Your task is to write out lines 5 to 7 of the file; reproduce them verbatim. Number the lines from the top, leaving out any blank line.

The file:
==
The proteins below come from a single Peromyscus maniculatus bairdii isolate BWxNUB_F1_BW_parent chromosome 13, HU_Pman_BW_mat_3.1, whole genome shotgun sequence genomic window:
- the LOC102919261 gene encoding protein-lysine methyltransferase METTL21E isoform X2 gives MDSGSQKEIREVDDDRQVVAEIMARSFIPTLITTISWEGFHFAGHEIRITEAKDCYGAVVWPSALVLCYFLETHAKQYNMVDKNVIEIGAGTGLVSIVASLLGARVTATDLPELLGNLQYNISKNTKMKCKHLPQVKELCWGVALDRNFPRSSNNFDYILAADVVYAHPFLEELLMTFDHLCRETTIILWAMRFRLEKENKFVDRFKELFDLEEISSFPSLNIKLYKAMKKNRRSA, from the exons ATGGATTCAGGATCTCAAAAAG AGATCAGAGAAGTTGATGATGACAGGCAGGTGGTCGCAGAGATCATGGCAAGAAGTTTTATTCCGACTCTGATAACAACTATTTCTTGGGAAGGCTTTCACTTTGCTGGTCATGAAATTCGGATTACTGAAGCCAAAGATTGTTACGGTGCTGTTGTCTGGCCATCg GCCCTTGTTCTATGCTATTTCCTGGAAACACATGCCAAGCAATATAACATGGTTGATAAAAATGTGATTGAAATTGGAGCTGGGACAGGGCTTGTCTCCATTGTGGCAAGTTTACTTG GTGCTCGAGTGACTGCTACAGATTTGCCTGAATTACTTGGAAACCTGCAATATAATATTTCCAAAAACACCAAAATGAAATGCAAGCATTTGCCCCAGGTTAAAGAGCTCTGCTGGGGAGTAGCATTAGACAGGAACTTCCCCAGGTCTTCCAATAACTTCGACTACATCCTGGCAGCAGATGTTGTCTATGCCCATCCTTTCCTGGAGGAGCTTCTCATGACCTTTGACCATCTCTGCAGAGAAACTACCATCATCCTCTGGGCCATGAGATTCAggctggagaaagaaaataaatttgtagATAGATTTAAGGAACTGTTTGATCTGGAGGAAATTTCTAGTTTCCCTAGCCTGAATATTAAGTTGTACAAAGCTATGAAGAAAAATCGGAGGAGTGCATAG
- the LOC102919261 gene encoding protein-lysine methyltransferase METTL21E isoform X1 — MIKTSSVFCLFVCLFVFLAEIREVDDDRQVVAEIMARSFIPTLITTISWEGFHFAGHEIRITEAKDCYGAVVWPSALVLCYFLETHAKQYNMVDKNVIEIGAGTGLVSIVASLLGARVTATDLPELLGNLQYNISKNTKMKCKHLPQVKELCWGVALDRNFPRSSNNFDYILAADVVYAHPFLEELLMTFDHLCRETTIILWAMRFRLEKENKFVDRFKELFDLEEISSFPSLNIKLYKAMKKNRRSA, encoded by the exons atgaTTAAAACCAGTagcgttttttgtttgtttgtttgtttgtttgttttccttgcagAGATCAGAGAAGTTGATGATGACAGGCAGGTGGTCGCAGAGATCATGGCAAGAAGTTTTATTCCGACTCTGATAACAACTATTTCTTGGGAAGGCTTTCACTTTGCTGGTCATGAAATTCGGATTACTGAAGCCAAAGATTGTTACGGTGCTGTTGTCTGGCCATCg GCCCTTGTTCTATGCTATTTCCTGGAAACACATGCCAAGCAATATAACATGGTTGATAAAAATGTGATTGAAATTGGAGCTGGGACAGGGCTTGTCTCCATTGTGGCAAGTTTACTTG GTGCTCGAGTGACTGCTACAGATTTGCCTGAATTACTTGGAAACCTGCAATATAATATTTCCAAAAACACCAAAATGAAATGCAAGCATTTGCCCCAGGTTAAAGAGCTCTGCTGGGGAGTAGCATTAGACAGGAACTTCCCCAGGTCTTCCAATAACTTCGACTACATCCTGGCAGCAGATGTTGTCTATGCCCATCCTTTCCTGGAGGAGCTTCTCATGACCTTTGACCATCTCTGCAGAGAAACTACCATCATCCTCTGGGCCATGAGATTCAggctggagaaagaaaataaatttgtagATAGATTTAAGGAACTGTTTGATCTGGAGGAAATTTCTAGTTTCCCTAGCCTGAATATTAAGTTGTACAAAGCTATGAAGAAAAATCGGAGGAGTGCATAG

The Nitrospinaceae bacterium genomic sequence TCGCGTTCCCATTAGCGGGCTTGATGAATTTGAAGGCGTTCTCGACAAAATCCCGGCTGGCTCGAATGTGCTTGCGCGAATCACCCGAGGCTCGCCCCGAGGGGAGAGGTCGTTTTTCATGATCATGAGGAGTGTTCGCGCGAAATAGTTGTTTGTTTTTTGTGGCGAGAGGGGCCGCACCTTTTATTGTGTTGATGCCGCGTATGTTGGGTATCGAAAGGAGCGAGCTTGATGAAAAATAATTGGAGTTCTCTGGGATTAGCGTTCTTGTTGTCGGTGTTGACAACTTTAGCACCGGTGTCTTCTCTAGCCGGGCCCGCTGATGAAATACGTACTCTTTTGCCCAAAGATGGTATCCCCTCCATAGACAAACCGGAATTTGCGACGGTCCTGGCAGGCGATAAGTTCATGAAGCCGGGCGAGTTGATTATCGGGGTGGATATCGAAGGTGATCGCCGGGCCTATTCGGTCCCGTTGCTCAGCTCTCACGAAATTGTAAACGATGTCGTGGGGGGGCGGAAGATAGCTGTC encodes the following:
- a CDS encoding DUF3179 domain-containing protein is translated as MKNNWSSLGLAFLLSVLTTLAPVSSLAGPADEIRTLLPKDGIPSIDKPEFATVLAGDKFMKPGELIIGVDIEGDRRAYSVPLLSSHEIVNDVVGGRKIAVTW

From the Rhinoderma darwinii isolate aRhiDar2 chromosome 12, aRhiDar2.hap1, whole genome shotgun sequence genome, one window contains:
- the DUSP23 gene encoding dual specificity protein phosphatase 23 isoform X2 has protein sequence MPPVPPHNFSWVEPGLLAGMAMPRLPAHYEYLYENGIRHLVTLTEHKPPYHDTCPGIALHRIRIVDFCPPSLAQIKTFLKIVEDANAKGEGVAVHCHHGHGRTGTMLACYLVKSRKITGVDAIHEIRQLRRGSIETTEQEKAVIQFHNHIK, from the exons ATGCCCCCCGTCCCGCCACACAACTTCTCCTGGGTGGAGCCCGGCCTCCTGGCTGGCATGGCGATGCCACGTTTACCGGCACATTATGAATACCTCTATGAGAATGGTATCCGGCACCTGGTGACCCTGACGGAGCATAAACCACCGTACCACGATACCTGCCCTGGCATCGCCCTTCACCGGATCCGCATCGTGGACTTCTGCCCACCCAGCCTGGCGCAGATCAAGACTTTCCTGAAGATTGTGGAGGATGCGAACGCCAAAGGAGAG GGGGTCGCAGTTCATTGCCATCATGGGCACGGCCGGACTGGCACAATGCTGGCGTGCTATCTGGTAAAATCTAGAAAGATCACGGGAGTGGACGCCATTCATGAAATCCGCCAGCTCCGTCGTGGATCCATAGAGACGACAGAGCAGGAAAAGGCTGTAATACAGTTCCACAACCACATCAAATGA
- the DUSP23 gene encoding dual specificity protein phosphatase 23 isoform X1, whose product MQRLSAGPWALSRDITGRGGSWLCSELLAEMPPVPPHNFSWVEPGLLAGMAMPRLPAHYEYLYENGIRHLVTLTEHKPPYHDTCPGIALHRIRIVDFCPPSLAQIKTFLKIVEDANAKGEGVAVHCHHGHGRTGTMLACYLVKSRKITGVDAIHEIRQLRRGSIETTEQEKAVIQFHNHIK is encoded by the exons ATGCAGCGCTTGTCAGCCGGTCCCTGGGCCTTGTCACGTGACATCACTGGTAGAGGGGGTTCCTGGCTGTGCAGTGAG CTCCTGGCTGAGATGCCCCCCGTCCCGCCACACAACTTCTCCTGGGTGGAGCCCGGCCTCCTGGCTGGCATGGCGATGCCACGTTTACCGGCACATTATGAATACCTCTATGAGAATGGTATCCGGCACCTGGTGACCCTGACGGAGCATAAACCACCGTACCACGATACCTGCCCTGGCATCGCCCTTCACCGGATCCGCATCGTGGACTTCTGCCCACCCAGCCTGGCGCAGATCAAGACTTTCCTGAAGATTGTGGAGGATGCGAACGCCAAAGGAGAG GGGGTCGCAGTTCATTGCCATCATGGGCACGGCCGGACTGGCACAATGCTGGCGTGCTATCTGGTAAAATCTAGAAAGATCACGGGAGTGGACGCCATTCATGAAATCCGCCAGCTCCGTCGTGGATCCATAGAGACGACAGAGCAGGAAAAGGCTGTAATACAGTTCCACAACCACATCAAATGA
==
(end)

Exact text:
- a CDS encoding DUF3179 domain-containing protein is translated as MKNNWSSLGLAFLLSVLTTLAPVSSLAGPADEIRTLLPKDGIPSIDKPEFATVLAGDKFMKPGELIIGVDIEGDRRAYSVPLLSSHEIVNDVVGGRKIAVTW

From the Rhinoderma darwinii isolate aRhiDar2 chromosome 12, aRhiDar2.hap1, whole genome shotgun sequence genome, one window contains:
- the DUSP23 gene encoding dual specificity protein phosphatase 23 isoform X2 has protein sequence MPPVPPHNFSWVEPGLLAGMAMPRLPAHYEYLYENGIRHLVTLTEHKPPYHDTCPGIALHRIRIVDFCPPSLAQIKTFLKIVEDANAKGEGVAVHCHHGHGRTGTMLACYLVKSRKITGVDAIHEIRQLRRGSIETTEQEKAVIQFHNHIK, from the exons ATGCCCCCCGTCCCGCCACACAACTTCTCCTGGGTGGAGCCCGGCCTCCTGGCTGGCATGGCGATGCCACGTTTACCGGCACATTATGAATACCTCTATGAGAATGGTATCCGGCACCTGGTGACCCTGACGGAGCATAAACCACCGTACCACGATACCTGCCCTGGCATCGCCCTTCACCGGATCCGCATCGTGGACTTCTGCCCACCCAGCCTGGCGCAGATCAAGACTTTCCTGAAGATTGTGGAGGATGCGAACGCCAAAGGAGAG GGGGTCGCAGTTCATTGCCATCATGGGCACGGCCGGACTGGCACAATGCTGGCGTGCTATCTGGTAAAATCTAGAAAGATCACGGGAGTGGACGCCATTCATGAAATCCGCCAGCTCCGTCGTGGATCCATAGAGACGACAGAGCAGGAAAAGGCTGTAATACAGTTCCACAACCACATCAAATGA